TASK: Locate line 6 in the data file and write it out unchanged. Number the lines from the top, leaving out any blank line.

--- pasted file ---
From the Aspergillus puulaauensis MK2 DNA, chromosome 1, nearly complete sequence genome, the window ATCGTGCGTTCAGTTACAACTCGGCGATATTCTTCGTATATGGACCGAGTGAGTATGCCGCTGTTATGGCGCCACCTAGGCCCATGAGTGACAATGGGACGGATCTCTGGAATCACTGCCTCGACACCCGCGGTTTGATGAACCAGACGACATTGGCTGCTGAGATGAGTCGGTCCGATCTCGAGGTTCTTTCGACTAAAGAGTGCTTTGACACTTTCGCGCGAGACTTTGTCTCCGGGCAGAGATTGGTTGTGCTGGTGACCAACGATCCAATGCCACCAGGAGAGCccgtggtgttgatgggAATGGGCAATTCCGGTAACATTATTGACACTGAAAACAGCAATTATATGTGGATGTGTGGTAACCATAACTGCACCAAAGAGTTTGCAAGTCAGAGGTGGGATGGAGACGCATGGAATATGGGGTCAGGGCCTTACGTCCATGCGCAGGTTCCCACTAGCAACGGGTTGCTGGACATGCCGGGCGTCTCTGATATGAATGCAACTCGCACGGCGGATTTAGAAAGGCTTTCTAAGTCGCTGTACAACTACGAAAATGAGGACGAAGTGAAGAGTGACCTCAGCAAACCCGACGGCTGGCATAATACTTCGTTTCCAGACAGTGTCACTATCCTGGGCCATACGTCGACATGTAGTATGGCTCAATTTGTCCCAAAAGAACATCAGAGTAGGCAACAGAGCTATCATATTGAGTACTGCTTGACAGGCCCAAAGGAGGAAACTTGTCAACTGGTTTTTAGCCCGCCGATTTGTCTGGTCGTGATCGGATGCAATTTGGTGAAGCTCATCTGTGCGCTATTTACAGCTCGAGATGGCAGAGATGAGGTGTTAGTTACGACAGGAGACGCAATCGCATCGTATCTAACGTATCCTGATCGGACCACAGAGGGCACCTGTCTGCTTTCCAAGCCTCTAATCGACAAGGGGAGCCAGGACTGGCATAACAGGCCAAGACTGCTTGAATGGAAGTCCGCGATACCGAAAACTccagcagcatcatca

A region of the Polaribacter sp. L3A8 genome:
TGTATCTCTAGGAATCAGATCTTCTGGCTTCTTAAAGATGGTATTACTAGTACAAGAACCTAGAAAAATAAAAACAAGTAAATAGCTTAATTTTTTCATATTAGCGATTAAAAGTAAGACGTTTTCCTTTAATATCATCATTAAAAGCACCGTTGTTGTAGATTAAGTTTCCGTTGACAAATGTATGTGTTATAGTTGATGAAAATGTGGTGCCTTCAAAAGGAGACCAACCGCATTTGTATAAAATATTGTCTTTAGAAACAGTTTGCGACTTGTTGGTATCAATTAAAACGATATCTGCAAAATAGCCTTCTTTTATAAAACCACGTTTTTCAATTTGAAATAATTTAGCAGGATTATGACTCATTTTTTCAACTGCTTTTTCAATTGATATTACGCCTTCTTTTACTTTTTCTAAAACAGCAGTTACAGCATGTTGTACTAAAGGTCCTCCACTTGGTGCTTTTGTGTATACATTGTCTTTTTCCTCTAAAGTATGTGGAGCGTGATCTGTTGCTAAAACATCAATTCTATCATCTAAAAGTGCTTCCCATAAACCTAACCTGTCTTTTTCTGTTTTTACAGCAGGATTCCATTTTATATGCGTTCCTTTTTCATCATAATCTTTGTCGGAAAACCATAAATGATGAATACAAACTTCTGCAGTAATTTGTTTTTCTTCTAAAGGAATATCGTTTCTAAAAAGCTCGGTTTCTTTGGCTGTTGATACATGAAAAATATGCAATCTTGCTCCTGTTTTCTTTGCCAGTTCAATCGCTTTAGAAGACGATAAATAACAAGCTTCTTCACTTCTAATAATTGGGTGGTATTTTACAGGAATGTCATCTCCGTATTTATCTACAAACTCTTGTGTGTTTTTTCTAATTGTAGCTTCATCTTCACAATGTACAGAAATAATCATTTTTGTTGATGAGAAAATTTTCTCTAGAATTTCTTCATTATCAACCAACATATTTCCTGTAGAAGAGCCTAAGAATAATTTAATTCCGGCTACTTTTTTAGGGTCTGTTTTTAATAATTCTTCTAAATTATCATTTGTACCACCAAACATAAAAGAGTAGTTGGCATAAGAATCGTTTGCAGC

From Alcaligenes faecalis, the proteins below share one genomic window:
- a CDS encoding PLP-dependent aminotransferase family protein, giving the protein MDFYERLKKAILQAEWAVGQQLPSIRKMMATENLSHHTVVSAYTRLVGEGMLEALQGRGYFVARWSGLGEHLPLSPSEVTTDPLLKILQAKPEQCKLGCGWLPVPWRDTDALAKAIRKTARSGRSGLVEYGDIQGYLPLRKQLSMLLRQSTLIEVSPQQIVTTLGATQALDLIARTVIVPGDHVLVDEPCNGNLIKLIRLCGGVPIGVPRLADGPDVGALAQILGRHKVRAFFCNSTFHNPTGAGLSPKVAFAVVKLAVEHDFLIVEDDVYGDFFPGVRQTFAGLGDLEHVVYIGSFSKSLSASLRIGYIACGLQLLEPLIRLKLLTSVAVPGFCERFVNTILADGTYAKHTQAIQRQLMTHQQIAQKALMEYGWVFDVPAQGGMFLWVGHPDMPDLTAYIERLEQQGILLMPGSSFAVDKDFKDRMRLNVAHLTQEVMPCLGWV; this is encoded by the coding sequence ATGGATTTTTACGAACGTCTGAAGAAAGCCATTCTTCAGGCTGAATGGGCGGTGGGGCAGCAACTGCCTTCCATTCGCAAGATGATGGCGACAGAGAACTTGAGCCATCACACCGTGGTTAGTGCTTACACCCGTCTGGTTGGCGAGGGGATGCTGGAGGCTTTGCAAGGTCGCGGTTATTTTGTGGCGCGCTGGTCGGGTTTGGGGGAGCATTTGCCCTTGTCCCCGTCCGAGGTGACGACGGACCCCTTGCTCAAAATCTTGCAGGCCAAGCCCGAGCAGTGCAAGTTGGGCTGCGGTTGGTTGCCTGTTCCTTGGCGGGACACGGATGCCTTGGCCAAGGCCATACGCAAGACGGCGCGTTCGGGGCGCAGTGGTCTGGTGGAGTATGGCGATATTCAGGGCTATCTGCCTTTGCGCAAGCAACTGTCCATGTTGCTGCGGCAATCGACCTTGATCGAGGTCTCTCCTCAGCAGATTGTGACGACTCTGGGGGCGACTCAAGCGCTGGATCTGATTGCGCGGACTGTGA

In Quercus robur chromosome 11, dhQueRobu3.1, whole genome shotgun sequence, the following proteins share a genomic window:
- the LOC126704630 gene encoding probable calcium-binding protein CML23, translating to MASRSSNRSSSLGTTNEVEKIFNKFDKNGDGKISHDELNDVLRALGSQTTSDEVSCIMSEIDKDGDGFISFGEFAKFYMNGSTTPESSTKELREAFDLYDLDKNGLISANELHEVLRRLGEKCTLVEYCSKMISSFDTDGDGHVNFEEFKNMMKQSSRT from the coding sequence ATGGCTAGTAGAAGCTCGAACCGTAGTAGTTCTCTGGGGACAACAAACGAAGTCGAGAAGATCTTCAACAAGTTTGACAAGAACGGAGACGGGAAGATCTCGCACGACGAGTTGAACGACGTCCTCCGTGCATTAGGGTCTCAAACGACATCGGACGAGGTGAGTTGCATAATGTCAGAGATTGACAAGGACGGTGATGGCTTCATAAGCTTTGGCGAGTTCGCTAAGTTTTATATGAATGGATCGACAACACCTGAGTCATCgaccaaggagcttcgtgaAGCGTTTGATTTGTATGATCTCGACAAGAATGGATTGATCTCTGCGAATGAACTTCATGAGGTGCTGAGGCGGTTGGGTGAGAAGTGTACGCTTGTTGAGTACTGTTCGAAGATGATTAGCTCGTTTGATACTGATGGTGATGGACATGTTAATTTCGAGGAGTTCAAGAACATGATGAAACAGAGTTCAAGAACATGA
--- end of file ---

In Quercus robur chromosome 11, dhQueRobu3.1, whole genome shotgun sequence, the following proteins share a genomic window: